Given the way the Blue Jays played over the final two weeks of the regular season, it seemed highly unlilely they’d be able to come home from Texas up 2-0 in their American League Division Series against the Rangers. Many fans would have been happy with a split, given the daunting task of facing Cole Hamels in Yu Darvish in the opening two games. Now, they send their own ace to the hill Sunday night, with a birth in the ALCS on the line. What are the keys to getting through?
- Aaron the Ace
At the time, pitching Aaron Sanchez in the final game of the season didn’t seem ideal, but now it’s turned into a blessing in disguise. After Marco Estrada and J.A. Happ did their jobs in the first two games, the Blue Jays come home and get to throw their ace with a chance to sweep away their western nemesis. And that’s the difference between this year and last, when the Rangers went home in the exact same position.
Discouragingly, for the Jays, Sanchez put up a 5.93 ERA and .280/.357/.420 slash line in 13.2 innings over two starts against the Rangers this season. However, the ugly numbers come from a start in Arlington. He threw seven strong innings in a victory at the Dome in May.
I put more stock into recent results than anything else. And those numbers are much stronger. In his final three starts of the season, he allowed just three earned runs and 11 hits over 19 innings. He’s in a groove, and will be well-rested. I expect the recent results to have more of an impact than a couple of starts five months ago.
- Keep Swingin’ It
0-3, 6.92 ERA. That’s the stat line for Sunday starter Colby Lewis over his last three starts. The Jays benefitted from a smart approach in Texas, waiting out Hamels and Darvish, eliminating ineffective breaking pitches and hammering fastballs in the zone (or well out of it, in the case of Kevin Pillar.) Lewis is not nearly as talented as either of his teammates. If the Blue Jays can maintain this approach, they should have success. The key: not getting complacent. They can’t believe that the series is over, take their foot of the gas pedal, and abandon their game plan. One way to do that?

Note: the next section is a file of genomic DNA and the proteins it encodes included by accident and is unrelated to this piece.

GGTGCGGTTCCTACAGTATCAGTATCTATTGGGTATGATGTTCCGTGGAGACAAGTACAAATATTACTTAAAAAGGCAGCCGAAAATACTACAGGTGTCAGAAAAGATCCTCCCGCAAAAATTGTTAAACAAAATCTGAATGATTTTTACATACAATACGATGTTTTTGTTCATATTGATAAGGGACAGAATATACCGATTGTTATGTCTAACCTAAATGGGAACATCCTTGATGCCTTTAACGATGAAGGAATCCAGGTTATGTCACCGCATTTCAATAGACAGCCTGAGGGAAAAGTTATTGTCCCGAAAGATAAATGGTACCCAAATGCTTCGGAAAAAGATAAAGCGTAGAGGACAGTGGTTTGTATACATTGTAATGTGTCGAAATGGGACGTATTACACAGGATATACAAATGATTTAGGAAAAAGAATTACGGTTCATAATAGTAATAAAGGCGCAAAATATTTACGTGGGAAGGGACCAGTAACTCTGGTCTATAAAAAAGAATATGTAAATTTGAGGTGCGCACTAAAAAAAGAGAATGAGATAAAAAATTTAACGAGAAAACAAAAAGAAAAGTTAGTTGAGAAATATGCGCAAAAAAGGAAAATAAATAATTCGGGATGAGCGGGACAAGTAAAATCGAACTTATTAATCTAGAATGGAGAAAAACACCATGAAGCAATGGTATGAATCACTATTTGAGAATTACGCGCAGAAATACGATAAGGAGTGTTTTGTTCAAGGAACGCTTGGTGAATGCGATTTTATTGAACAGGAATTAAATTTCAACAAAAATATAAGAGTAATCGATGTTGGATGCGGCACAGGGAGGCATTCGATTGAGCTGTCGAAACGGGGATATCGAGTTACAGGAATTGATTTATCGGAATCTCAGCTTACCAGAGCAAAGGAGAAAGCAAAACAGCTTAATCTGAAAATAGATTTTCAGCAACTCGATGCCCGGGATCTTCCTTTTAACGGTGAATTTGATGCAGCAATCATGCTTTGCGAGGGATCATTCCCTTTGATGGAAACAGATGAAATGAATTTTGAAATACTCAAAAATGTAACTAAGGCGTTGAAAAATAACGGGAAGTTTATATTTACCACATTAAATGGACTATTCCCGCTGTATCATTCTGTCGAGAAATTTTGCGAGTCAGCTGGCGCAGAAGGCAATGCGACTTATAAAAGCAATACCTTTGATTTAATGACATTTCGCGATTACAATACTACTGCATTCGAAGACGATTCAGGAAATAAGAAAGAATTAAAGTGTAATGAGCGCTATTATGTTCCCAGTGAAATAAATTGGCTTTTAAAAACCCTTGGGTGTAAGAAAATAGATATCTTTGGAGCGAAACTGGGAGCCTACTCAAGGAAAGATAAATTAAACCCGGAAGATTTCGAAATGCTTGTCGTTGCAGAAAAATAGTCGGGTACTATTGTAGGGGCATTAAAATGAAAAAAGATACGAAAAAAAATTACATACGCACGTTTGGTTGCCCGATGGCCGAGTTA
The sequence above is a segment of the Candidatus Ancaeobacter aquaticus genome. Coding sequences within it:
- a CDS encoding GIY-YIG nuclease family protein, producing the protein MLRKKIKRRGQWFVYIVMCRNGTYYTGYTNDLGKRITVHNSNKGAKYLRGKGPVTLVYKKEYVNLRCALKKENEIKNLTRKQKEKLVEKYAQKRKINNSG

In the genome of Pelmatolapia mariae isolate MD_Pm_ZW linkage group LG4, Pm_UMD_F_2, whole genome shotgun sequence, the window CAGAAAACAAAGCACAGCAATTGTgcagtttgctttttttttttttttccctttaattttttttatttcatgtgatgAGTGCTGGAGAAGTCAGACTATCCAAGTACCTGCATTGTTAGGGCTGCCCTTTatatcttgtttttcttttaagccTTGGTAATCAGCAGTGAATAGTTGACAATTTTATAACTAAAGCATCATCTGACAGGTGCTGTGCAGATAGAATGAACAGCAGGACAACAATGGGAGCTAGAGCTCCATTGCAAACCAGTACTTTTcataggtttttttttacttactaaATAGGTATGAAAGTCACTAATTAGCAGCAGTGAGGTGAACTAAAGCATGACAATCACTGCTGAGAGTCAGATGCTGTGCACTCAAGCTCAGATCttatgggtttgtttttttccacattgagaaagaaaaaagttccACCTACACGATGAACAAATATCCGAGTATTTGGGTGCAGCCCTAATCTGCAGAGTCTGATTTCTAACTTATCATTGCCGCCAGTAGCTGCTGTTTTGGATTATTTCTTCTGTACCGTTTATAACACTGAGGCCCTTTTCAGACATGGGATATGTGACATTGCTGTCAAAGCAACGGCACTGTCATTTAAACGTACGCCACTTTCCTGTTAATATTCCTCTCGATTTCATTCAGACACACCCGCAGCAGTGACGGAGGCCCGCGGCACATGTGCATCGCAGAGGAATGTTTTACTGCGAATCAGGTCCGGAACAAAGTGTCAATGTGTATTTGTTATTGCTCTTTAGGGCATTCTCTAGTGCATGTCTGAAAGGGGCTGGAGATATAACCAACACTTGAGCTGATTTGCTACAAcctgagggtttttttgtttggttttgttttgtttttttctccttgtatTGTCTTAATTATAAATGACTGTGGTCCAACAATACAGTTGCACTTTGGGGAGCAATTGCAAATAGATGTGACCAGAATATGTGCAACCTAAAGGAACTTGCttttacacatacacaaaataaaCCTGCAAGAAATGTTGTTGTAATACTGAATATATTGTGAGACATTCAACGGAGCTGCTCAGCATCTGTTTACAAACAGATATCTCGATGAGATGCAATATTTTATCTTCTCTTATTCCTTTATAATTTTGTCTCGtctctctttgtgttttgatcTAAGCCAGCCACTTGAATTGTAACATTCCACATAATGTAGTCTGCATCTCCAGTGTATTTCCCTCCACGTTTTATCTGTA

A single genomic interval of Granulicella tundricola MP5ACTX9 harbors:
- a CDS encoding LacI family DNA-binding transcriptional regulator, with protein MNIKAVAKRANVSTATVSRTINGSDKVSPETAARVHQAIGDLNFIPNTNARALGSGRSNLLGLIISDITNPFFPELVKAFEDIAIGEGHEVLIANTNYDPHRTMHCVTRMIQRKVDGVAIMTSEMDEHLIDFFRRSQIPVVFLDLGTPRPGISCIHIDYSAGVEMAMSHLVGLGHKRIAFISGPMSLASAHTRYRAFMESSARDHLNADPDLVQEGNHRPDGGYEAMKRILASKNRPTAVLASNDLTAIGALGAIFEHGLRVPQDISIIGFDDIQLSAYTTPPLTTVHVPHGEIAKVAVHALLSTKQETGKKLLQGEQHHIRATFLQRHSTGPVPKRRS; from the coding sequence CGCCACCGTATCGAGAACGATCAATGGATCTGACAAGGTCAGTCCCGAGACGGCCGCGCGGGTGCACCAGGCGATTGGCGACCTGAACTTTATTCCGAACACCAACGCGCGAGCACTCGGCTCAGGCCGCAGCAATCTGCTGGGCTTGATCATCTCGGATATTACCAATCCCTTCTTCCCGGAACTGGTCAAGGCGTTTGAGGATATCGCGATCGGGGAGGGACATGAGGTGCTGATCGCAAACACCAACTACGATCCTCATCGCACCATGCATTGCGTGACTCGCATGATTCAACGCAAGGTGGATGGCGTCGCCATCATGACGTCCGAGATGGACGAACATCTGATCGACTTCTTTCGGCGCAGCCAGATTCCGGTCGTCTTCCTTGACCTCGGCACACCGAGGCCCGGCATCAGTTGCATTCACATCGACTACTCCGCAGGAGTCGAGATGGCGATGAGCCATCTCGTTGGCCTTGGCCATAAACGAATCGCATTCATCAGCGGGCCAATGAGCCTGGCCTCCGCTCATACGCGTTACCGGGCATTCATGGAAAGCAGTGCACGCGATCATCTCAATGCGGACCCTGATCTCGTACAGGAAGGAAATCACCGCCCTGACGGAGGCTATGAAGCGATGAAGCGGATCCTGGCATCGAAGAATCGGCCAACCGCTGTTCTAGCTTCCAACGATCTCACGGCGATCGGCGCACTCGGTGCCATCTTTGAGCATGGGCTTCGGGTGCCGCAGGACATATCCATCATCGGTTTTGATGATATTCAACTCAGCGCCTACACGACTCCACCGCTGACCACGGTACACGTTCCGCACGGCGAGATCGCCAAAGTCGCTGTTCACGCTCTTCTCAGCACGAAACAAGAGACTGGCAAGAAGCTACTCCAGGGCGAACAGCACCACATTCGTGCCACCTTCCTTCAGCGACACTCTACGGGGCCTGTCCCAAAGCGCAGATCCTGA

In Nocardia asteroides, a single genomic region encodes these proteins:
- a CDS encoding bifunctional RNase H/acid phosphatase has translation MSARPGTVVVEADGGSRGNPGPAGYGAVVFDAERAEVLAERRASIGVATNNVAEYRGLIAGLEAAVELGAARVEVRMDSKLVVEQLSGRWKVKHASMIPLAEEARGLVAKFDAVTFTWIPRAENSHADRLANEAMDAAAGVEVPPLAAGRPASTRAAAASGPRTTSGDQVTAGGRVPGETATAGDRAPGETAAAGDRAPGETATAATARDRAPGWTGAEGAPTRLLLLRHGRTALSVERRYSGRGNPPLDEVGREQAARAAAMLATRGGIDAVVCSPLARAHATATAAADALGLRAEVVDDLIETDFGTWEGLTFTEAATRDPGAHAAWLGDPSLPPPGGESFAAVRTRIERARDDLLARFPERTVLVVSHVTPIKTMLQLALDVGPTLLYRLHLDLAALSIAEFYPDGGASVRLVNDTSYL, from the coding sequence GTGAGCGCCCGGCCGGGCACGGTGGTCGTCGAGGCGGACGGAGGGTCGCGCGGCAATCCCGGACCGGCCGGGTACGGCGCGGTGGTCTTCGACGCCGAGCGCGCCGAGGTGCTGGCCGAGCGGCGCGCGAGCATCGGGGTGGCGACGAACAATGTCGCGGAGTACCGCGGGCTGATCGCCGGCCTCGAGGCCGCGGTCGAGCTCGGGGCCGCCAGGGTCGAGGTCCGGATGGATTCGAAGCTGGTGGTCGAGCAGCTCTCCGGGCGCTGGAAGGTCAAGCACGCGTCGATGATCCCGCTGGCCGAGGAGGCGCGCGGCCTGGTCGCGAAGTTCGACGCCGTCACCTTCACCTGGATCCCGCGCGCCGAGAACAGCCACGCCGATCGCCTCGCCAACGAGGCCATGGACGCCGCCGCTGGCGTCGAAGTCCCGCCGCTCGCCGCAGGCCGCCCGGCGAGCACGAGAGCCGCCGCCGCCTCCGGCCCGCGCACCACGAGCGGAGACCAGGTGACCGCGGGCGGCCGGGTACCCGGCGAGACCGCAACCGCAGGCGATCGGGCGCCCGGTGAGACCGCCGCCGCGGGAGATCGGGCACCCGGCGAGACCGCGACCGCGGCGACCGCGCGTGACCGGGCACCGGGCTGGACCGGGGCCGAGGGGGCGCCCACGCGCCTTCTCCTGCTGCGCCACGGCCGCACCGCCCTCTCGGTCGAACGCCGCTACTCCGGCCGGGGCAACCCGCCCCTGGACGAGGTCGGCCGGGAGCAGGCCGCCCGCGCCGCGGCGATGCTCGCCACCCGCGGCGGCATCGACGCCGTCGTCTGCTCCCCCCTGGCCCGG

- Strike First
Entering play on Saturday, the team to score first has gone 7-1. The Jays were able to get on the board early in both games on the road, eliminating both the Texas crowd, and the Rangers’ resolve. Two early deficits really seemed to do a number on the Rangers’ psyche (which you know is already frail, based on how their season ended a year ago). If they fall behind early again, it may be difficult for them to muster up the mental capacity to rally back. A saving grace for them, however, is the fact they lead the league in come-from-behind victories. That won’t be a factor if the Jays can …
- Feed off the Crowd
I’ve been to a few Jays playoff games. Maybe you have, too. By now, it’s known league-wide just how loud the Dome can get during a playoff game. They’re going to be revved up on Sunday night, and scoring an early run or two will only contribute to that.
Ultimately, the Jays need to treat Sunday night as a must-win game. While they’ll have extreme confidence handing the ball to Marcus Stroman on Monday in Game 4 if necessary, you have to imagine the Rangers will give Hamels a mulligan on short rest. And he’s unlikely to throw two duds in a row. That will put the pressure on the Jays to win and avoid sending the series back to Texas for a one game winner-take-all on foreign ground, against the team that had more home victories than anybody in the American League. And we all saw what happened in Game 5 last season.